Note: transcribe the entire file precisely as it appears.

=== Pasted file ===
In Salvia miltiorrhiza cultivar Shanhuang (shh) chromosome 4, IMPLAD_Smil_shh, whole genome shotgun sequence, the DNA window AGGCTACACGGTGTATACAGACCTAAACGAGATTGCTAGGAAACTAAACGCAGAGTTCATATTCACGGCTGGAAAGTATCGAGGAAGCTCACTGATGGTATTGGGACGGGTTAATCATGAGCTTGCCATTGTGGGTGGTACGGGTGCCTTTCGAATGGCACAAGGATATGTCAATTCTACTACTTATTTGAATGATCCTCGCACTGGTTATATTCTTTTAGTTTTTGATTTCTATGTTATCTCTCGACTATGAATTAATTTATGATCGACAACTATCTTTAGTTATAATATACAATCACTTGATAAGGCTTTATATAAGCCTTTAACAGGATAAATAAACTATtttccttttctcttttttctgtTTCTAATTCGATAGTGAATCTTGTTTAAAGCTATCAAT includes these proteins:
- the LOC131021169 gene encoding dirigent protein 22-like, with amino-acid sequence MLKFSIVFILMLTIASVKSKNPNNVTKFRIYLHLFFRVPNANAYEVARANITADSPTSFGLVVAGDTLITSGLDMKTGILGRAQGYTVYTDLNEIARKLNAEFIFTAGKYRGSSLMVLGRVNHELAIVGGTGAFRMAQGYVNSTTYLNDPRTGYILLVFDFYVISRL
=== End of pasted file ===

In Salvia miltiorrhiza cultivar Shanhuang (shh) chromosome 4, IMPLAD_Smil_shh, whole genome shotgun sequence, the DNA window AGGCTACACGGTGTATACAGACCTAAACGAGATTGCTAGGAAACTAAACGCAGAGTTCATATTCACGGCTGGAAAGTATCGAGGAAGCTCACTGATGGTATTGGGACGGGTTAATCATGAGCTTGCCATTGTGGGTGGTACGGGTGCCTTTCGAATGGCACAAGGATATGTCAATTCTACTACTTATTTGAATGATCCTCGCACTGGTTATATTCTTTTAGTTTTTGATTTCTATGTTATCTCTCGACTATGAATTAATTTATGATCGACAACTATCTTTAGTTATAATATACAATCACTTGATAAGGCTTTATATAAGCCTTTAACAGGATAAATAAACTATtttccttttctcttttttctgtTTCTAATTCGATAGTGAATCTTGTTTAAAGCTATCAAT includes these proteins:
- the LOC131021169 gene encoding dirigent protein 22-like, with amino-acid sequence MLKFSIVFILMLTIASVKSKNPNNVTKFRIYLHLFFRVPNANAYEVARANITADSPTSFGLVVAGDTLITSGLDMKTGILGRAQGYTVYTDLNEIARKLNAEFIFTAGKYRGSSLMVLGRVNHELAIVGGTGAFRMAQGYVNSTTYLNDPRTGYILLVFDFYVISRL